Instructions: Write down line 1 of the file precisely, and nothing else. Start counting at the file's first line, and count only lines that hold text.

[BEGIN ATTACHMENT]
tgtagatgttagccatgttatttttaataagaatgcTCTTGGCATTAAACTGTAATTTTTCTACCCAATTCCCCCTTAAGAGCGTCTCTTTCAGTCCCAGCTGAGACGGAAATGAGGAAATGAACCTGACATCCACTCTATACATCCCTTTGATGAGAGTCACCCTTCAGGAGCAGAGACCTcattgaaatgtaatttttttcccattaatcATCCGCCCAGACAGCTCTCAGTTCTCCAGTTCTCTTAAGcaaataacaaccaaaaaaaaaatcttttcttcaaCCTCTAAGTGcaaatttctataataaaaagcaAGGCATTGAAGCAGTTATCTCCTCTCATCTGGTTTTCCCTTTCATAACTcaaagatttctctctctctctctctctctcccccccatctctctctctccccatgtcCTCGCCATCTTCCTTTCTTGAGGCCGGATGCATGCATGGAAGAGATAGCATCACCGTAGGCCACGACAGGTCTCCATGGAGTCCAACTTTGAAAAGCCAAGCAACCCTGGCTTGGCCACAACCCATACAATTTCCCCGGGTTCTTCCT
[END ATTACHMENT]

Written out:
tgtagatgttagccatgttatttttaataagaatgcTCTTGGCATTAAACTGTAATTTTTCTACCCAATTCCCCCTTAAGAGCGTCTCTTTCAGTCCCAGCTGAGACGGAAATGAGGAAATGAACCTGACATCCACTCTATACATCCCTTTGATGAGAGTCACCCTTCAGGAGCAGAGACCTcattgaaatgtaatttttttcccattaatcATCCGCCCAGACAGCTCTCAGTTCTCCAGTTCTCTTAAGcaaataacaaccaaaaaaaaaatcttttcttcaaCCTCTAAGTGcaaatttctataataaaaagcaAGGCATTGAAGCAGTTATCTCCTCTCATCTGGTTTTCCCTTTCATAACTcaaagatttctctctctctctctctctctcccccccatctctctctctccccatgtcCTCGCCATCTTCCTTTCTTGAGGCCGGATGCATGCATGGAAGAGATAGCATCACCGTAGGCCACGACAGGTCTCCATGGAGTCCAACTTTGAAAAGCCAAGCAACCCTGGCTTGGCCACAACCCATACAATTTCCCCGGGTTCTTCCT